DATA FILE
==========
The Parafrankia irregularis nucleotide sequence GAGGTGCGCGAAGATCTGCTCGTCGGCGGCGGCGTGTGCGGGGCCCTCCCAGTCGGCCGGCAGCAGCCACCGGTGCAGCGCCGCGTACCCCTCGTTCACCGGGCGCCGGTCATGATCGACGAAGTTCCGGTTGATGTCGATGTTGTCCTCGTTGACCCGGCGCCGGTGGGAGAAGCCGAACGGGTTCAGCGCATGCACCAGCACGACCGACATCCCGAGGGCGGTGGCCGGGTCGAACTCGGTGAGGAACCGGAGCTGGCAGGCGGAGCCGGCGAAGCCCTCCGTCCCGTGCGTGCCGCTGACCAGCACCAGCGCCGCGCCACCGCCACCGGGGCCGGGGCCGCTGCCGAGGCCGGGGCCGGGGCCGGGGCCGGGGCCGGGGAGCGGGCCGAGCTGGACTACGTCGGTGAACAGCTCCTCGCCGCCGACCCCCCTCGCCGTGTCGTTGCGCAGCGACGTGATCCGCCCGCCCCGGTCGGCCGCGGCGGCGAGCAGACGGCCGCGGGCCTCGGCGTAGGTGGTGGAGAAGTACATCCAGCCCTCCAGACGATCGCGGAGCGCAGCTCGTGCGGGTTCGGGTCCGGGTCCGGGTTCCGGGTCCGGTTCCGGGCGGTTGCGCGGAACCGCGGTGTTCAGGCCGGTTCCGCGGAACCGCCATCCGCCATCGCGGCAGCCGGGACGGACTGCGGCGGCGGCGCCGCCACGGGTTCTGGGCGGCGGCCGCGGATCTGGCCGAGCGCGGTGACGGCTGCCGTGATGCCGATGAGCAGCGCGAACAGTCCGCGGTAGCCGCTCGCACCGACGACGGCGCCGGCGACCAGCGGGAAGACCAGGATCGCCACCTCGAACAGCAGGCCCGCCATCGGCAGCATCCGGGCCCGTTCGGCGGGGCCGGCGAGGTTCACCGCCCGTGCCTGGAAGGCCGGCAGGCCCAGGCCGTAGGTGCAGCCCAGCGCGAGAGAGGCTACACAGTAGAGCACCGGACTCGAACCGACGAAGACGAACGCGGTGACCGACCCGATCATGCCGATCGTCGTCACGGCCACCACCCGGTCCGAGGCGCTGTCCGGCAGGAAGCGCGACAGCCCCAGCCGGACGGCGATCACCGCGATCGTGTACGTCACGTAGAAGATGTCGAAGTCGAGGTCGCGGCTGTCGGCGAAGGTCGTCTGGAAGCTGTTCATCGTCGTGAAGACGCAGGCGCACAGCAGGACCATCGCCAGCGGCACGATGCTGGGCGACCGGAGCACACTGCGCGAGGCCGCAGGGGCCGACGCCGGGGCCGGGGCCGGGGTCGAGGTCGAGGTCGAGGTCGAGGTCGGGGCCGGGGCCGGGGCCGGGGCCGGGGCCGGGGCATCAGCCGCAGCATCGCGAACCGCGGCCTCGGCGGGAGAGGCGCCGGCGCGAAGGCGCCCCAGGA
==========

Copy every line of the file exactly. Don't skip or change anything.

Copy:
The Parafrankia irregularis nucleotide sequence GAGGTGCGCGAAGATCTGCTCGTCGGCGGCGGCGTGTGCGGGGCCCTCCCAGTCGGCCGGCAGCAGCCACCGGTGCAGCGCCGCGTACCCCTCGTTCACCGGGCGCCGGTCATGATCGACGAAGTTCCGGTTGATGTCGATGTTGTCCTCGTTGACCCGGCGCCGGTGGGAGAAGCCGAACGGGTTCAGCGCATGCACCAGCACGACCGACATCCCGAGGGCGGTGGCCGGGTCGAACTCGGTGAGGAACCGGAGCTGGCAGGCGGAGCCGGCGAAGCCCTCCGTCCCGTGCGTGCCGCTGACCAGCACCAGCGCCGCGCCACCGCCACCGGGGCCGGGGCCGCTGCCGAGGCCGGGGCCGGGGCCGGGGCCGGGGCCGGGGAGCGGGCCGAGCTGGACTACGTCGGTGAACAGCTCCTCGCCGCCGACCCCCCTCGCCGTGTCGTTGCGCAGCGACGTGATCCGCCCGCCCCGGTCGGCCGCGGCGGCGAGCAGACGGCCGCGGGCCTCGGCGTAGGTGGTGGAGAAGTACATCCAGCCCTCCAGACGATCGCGGAGCGCAGCTCGTGCGGGTTCGGGTCCGGGTCCGGGTTCCGGGTCCGGTTCCGGGCGGTTGCGCGGAACCGCGGTGTTCAGGCCGGTTCCGCGGAACCGCCATCCGCCATCGCGGCAGCCGGGACGGACTGCGGCGGCGGCGCCGCCACGGGTTCTGGGCGGCGGCCGCGGATCTGGCCGAGCGCGGTGACGGCTGCCGTGATGCCGATGAGCAGCGCGAACAGTCCGCGGTAGCCGCTCGCACCGACGACGGCGCCGGCGACCAGCGGGAAGACCAGGATCGCCACCTCGAACAGCAGGCCCGCCATCGGCAGCATCCGGGCCCGTTCGGCGGGGCCGGCGAGGTTCACCGCCCGTGCCTGGAAGGCCGGCAGGCCCAGGCCGTAGGTGCAGCCCAGCGCGAGAGAGGCTACACAGTAGAGCACCGGACTCGAACCGACGAAGACGAACGCGGTGACCGACCCGATCATGCCGATCGTCGTCACGGCCACCACCCGGTCCGAGGCGCTGTCCGGCAGGAAGCGCGACAGCCCCAGCCGGACGGCGATCACCGCGATCGTGTACGTCACGTAGAAGATGTCGAAGTCGAGGTCGCGGCTGTCGGCGAAGGTCGTCTGGAAGCTGTTCATCGTCGTGAAGACGCAGGCGCACAGCAGGACCATCGCCAGCGGCACGATGCTGGGCGACCGGAGCACACTGCGCGAGGCCGCAGGGGCCGACGCCGGGGCCGGGGCCGGGGTCGAGGTCGAGGTCGAGGTCGAGGTCGGGGCCGGGGCCGGGGCCGGGGCCGGGGCCGGGGCATCAGCCGCAGCATCGCGAACCGCGGCCTCGGCGGGAGAGGCGCCGGCGCGAAGGCGCCCCAGGA